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Becoming the Person You Were Meant to Be

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I love, love, love writer Anne Lamott. Her ability to write about life’s adversities with searing honesty and self-deprecating humor has helped me get through some of my own canyons of despair and confusion. I was digging through my files the other day and pulled out an article from O Magazine. It was called “How to Become the Person You Were Meant to Be” and it featured several writers sharing their thoughts on how one goes about this intrinsic task. Anne Lamott’s entry is called “Where Do I Start?” and you can find it in its entirety here.

I kept this article because it not only has to do with Gift-y stuff like becoming the person you were meant to be, but it also is about grief-y, resilience-y, change-y stuff, too. In true Lamott style, she begins,

We begin to find and become ourselves when we notice how we are already found, already truly, entirely, wildly, messily, marvelously who we were born to be. The only problem is that there is also so much other stuff, typically fixations with how people perceive us, how to get more of the things that we think will make us happy, and with keeping our weight down. So the real issue is how do we gently stop being who we aren’t? (My emphases.)

She goes on to say that, everyday, she tries to figure out something she no longer agrees to do.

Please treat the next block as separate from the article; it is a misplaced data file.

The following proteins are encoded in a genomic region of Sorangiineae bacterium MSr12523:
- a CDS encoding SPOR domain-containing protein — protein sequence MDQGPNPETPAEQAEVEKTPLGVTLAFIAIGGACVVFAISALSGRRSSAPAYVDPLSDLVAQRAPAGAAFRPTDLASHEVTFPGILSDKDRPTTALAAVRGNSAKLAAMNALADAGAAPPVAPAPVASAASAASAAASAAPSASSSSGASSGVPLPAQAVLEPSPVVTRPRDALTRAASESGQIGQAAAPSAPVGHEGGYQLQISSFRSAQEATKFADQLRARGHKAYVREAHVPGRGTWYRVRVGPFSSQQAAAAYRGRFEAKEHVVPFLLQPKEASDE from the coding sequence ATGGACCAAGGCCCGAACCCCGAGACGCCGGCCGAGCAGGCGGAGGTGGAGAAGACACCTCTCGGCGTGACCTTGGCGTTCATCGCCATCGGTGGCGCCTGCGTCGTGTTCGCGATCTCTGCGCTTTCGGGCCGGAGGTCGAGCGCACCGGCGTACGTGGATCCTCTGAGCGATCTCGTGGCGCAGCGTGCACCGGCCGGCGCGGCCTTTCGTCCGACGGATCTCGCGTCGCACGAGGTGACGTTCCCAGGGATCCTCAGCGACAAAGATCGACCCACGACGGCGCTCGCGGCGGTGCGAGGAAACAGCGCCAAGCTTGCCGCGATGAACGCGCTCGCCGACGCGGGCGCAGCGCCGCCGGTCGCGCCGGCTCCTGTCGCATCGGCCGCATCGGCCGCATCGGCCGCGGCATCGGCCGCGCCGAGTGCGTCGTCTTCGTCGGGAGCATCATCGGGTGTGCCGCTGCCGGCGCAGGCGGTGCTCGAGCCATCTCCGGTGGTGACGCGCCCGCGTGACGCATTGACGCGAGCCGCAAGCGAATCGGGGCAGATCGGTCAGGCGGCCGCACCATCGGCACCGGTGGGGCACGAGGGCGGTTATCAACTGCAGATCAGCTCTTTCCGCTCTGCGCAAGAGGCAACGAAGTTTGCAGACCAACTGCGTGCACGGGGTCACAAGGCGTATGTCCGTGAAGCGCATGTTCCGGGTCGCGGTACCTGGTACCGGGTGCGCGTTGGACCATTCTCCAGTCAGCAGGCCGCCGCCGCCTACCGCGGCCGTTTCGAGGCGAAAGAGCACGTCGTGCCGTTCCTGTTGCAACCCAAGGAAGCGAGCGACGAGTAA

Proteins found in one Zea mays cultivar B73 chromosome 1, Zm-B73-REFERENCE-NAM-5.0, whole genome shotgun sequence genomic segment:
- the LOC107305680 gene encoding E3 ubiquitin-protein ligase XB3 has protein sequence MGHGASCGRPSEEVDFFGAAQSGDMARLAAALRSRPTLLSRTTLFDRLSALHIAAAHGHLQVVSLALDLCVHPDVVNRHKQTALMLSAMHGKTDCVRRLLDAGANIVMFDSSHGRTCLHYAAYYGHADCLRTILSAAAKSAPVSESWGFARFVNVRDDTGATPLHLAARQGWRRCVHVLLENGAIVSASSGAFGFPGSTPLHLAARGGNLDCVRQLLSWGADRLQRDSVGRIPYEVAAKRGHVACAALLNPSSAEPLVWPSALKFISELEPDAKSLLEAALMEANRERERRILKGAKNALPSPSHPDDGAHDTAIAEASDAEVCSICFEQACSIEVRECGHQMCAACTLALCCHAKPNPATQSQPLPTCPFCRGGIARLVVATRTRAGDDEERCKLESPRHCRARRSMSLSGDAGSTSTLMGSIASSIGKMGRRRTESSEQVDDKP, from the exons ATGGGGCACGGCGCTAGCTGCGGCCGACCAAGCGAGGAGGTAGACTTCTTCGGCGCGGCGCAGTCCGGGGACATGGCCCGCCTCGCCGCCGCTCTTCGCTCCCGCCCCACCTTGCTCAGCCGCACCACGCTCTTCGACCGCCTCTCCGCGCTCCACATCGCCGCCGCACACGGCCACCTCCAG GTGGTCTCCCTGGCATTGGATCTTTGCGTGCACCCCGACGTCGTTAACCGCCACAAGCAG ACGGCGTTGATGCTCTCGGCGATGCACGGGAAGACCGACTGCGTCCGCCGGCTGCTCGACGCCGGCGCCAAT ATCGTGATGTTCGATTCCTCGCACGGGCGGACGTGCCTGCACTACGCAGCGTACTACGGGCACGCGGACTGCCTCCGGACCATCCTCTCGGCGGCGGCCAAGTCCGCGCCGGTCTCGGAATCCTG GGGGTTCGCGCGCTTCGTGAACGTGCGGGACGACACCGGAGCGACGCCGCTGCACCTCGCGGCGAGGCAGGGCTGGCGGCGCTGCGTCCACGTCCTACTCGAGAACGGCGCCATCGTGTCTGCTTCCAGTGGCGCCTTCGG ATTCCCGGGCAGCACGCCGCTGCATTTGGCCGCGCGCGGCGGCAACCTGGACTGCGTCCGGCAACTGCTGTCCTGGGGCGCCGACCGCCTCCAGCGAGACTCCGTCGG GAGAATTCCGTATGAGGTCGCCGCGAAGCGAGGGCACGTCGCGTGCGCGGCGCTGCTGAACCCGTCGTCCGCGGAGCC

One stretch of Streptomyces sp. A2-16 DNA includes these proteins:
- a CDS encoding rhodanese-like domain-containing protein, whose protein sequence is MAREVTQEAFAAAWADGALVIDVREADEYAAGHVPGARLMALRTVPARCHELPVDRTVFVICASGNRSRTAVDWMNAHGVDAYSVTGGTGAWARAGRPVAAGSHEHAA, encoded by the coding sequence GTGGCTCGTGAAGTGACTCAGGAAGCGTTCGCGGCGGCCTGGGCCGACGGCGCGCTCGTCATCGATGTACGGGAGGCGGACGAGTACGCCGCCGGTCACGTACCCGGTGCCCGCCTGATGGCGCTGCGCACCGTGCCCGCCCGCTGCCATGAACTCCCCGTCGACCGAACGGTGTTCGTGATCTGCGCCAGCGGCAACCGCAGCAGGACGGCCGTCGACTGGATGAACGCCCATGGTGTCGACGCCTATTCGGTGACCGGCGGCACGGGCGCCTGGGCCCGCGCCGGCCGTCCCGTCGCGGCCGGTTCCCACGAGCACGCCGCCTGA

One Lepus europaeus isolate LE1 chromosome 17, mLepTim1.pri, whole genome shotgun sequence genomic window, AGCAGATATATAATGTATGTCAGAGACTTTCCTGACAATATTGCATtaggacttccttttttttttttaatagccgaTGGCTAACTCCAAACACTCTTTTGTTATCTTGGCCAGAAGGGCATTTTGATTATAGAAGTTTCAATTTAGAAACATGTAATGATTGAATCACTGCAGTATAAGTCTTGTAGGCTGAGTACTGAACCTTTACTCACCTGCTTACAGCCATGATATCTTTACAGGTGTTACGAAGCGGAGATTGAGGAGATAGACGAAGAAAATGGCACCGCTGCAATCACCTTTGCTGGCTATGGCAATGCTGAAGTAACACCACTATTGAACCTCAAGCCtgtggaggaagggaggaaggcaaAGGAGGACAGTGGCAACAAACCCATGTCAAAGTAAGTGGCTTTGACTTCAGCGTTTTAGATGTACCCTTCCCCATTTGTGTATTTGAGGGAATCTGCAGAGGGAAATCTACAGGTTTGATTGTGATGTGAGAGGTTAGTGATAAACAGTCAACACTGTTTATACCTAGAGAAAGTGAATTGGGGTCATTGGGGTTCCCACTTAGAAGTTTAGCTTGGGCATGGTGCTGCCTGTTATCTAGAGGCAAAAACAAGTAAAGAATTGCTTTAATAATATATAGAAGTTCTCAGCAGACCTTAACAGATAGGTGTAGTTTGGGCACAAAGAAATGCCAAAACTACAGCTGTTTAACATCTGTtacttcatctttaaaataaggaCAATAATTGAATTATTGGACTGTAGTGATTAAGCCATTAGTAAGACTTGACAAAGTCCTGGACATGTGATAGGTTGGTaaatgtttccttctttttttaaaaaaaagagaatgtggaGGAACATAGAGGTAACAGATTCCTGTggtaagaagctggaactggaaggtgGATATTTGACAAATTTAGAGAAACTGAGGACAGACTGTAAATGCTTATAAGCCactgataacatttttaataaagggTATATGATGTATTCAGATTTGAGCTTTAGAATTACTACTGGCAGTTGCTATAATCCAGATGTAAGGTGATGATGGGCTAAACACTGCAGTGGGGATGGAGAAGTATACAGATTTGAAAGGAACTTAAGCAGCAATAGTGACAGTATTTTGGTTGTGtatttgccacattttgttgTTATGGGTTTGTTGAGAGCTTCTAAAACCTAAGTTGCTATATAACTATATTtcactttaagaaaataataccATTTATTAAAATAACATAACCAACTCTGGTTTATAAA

Wouldn’t that be great? One day you could say, “I no longer agree to go along with the world on how I am ‘supposed’ to look.” The next day you could say, “I no longer agree to keep quiet about my own Giftedness. It is for my community and I bring it forth with gladness and a shout!” On the third day you could say, “I no longer agree that some of my emotions are ‘bad.’ I can be enraged, grief-stricken, or silly just as I can be joyful, loving, or funny.”

If you wanted to gently¬†stop¬† being who you aren’t, what would you no longer agree to?

Comments

One Comment

  1. Beppe Molle says:

    Not sure, it sounds like childish, “anything goes”. Some of the things that make us happy in the moment have negative consequences later on. I can behave like an idiot in front of my boss because it makes me feel good on the spot. But that is not going to be good in the long run.

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Bobbi Emel is a therapist who helps people in Los Altos, Palo Alto, Mountain View and the greater Bay Area manage their stress and develop their strengths.
She is effective in helping people dealing with anxiety, worry and grief; and also those who want to improve their effectiveness and performance.